The various societies were founded for many different reasons. Some have specific focuses, such as an emphasis on Mariology, or on liturgical questions (including the Blessed Sacrament), supporting vocations amongst those who share anglo-catholic ideology, promoting study, encouraging devotion, or promoting pilgrimage to different sacred sites (especially those associated with Our Lady of Walsingham).
In the nineteenth century, many of the older societies had a role in supporting both clergy and laity who found their anglo-catholic practices or beliefs challenged through the civil courts by protestant organisations, as part of the then current disagreement concerning ritualism in the Church of England. Those prosecuted ranged from relatively unknown parochial clergy (such as Fr Arthur Tooth) to prominent leading churchmen of the day (such as Bishop Edward King). The Church Union is an example of a society founded to provide legal and moral support to those anglo-catholics persecuted for their beliefs. Today these organisations have assumed different objectives.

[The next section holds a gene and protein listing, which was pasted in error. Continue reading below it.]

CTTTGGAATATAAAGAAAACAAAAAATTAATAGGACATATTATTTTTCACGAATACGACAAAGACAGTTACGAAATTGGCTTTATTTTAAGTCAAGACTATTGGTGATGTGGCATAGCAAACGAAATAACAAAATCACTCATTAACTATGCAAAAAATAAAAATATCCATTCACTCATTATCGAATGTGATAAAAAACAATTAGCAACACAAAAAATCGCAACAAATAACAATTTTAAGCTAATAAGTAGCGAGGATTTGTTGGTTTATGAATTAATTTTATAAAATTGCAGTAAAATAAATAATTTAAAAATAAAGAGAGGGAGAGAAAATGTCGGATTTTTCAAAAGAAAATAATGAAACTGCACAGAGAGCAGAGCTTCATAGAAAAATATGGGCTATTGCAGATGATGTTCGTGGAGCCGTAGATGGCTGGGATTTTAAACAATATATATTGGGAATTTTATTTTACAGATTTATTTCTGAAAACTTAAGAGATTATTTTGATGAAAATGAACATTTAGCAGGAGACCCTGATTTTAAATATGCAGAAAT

The issue of the ordination of women in the Anglican Communion has caused disagreement amongst Anglicans, including those of the Anglo-Catholic tradition, and these differences of opinion have had repercussions for the Catholic societies. Some societies have declared that their membership is open only to male priests, or those opposed to the ordination of women. Other societies have been founded specifically to cater for those who are open to, or support, women's ordination. Some (such as the Confraternity of the Blessed Sacrament) have publicly declared that they are open to membership from those opposed to or in favour of women's ordination, but for the sake of internal unity will only permit male priests to hold office in the society, or to preside at the society's meetings and liturgies.
An umbrella organisation entitled Catholic Societies in the Church of England has been founded to unite those societies which oppose the ordination of women. This article is not about that umbrella organisation, but reflects the full range of Anglo-Catholic societies regardless of their views on women's ordination.